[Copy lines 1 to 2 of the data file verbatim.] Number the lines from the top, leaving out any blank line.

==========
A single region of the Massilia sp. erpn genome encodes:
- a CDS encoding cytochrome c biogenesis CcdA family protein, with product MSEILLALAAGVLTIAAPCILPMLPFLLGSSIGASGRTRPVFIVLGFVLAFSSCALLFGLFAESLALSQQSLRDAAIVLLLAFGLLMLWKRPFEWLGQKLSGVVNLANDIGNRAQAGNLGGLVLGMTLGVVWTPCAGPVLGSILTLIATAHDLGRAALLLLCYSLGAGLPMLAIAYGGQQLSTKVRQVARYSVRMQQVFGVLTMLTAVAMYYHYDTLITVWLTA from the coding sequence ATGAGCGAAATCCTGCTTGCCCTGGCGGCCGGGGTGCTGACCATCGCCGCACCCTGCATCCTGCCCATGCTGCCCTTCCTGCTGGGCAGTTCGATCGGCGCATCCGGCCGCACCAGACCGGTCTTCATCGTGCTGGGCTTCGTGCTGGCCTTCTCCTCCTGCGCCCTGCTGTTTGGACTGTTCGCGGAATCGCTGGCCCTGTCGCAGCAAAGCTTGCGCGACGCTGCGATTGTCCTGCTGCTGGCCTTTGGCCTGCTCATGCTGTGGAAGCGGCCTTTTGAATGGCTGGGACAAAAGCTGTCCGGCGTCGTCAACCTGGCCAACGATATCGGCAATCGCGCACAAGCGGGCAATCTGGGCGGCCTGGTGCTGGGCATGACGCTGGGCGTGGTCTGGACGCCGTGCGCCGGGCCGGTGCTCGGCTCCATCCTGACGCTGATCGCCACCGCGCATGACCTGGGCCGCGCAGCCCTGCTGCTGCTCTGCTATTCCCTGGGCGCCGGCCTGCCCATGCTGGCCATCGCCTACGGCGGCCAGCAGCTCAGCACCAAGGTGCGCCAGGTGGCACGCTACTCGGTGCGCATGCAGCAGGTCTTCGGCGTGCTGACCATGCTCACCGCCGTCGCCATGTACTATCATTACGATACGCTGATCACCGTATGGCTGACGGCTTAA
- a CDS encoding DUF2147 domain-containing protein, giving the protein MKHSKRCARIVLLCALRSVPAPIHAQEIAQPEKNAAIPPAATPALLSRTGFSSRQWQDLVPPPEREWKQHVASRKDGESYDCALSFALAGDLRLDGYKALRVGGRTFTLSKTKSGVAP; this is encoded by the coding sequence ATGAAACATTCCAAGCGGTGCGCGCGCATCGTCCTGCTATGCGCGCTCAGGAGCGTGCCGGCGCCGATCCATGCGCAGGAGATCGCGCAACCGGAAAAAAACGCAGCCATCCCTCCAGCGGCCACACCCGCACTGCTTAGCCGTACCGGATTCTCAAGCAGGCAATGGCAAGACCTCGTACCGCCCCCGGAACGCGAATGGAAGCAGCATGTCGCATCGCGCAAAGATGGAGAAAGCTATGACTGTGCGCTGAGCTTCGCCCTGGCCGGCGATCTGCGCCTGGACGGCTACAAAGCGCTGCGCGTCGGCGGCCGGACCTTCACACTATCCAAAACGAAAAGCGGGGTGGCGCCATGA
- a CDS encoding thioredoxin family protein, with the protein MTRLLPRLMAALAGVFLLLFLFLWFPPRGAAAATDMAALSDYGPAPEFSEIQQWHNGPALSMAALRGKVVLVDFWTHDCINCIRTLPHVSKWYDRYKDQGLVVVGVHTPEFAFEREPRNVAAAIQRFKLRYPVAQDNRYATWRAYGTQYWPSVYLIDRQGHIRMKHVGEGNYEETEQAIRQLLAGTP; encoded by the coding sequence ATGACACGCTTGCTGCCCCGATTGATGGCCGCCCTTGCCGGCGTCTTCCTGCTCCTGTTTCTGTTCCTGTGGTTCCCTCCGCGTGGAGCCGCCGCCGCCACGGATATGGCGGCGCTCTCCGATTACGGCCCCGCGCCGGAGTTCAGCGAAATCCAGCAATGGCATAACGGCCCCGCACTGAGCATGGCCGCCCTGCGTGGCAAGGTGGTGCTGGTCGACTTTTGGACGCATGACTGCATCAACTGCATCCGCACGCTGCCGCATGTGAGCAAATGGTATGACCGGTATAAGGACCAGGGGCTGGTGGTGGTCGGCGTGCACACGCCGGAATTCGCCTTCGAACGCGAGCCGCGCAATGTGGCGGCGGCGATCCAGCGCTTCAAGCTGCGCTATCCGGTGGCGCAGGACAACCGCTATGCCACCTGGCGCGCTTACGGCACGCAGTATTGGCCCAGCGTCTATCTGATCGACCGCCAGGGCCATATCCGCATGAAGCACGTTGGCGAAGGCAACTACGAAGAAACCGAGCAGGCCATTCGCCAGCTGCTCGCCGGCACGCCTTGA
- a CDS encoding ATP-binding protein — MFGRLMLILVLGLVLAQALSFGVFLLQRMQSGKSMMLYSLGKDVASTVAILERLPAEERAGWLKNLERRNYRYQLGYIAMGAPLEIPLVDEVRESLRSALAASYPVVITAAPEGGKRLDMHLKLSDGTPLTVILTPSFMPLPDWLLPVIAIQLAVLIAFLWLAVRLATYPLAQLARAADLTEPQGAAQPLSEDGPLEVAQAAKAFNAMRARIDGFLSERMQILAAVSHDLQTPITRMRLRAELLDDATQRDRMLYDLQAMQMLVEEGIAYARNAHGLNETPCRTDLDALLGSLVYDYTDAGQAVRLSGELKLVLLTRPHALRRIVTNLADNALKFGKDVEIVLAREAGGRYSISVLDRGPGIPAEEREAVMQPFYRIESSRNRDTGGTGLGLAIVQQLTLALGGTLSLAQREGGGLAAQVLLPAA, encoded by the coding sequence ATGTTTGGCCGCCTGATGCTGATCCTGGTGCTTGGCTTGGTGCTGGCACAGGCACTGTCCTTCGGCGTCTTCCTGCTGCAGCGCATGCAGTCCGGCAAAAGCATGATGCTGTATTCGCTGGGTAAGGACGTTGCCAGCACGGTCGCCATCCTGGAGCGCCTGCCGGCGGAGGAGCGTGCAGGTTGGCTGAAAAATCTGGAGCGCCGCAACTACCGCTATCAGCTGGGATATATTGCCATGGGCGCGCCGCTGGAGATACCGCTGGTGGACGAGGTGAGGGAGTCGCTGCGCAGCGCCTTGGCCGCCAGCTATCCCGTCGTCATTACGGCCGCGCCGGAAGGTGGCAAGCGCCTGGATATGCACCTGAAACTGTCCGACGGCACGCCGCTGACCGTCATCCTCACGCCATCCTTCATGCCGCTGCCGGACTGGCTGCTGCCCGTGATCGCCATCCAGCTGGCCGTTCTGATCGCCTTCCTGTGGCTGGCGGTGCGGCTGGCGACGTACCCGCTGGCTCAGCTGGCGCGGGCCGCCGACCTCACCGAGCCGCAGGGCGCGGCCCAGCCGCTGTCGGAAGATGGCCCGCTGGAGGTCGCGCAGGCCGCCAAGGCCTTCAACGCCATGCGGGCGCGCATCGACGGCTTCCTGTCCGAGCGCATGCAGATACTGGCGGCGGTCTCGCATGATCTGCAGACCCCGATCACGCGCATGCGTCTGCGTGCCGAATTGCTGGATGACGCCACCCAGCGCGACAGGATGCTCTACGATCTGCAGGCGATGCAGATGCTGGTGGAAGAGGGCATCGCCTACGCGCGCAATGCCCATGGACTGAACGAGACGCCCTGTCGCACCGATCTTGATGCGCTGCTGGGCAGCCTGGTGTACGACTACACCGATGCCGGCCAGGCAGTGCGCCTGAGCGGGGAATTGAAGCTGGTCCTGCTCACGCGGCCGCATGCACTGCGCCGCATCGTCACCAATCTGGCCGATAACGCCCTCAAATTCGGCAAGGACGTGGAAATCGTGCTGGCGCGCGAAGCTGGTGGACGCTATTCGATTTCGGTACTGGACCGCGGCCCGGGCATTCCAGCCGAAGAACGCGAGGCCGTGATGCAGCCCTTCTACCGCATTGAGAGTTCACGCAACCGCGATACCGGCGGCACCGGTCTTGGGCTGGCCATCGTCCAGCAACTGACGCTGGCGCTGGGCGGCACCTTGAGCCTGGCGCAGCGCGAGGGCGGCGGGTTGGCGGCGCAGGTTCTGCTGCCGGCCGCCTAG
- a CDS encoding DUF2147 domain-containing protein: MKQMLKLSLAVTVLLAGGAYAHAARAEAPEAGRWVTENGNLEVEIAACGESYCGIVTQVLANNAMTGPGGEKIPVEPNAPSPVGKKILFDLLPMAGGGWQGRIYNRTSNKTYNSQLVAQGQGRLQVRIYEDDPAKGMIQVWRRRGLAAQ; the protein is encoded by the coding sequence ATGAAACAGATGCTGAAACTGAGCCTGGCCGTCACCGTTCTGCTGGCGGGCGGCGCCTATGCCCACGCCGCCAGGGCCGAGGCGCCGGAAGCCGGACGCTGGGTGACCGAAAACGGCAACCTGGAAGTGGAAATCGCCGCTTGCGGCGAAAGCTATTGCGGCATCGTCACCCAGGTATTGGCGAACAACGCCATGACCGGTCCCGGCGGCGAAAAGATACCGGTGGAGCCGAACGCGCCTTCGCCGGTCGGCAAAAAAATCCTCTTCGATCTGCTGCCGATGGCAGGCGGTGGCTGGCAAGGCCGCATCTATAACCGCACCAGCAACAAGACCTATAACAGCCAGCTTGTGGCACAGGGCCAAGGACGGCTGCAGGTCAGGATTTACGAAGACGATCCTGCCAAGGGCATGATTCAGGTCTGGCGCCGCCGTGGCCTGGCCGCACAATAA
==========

A single region of the Massilia sp. erpn genome encodes:
- a CDS encoding cytochrome c biogenesis CcdA family protein, with product MSEILLALAAGVLTIAAPCILPMLPFLLGSSIGASGRTRPVFIVLGFVLAFSSCALLFGLFAESLALSQQSLRDAAIVLLLAFGLLMLWKRPFEWLGQKLSGVVNLANDIGNRAQAGNLGGLVLGMTLGVVWTPCAGPVLGSILTLIATAHDLGRAALLLLCYSLGAGLPMLAIAYGGQQLSTKVRQVARYSVRMQQVFGVLTMLTAVAMYYHYDTLITVWLTA from the coding sequence ATGAGCGAAATCCTGCTTGCCCTGGCGGCCGGGGTGCTGACCATCGCCGCACCCTGCATCCTGCCCATGCTGCCCTTCCTGCTGGGCAGTTCGATCGGCGCATCCGGCCGCACCAGACCGGTCTTCATCGTGCTGGGCTTCGTGCTGGCCTTCTCCTCCTGCGCCCTGCTGTTTGGACTGTTCGCGGAATCGCTGGCCCTGTCGCAGCAAAGCTTGCGCGACGCTGCGATTGTCCTGCTGCTGGCCTTTGGCCTGCTCATGCTGTGGAAGCGGCCTTTTGAATGGCTGGGACAAAAGCTGTCCGGCGTCGTCAACCTGGCCAACGATATCGGCAATCGCGCACAAGCGGGCAATCTGGGCGGCCTGGTGCTGGGCATGACGCTGGGCGTGGTCTGGACGCCGTGCGCCGGGCCGGTGCTCGGCTCCATCCTGACGCTGATCGCCACCGCGCATGACCTGGGCCGCGCAGCCCTGCTGCTGCTCTGCTATTCCCTGGGCGCCGGCCTGCCCATGCTGGCCATCGCCTACGGCGGCCAGCAGCTCAGCACCAAGGTGCGCCAGGTGGCACGCTACTCGGTGCGCATGCAGCAGGTCTTCGGCGTGCTGACCATGCTCACCGCCGTCGCCATGTACTATCATTACGATACGCTGATCACCGTATGGCTGACGGCTTAA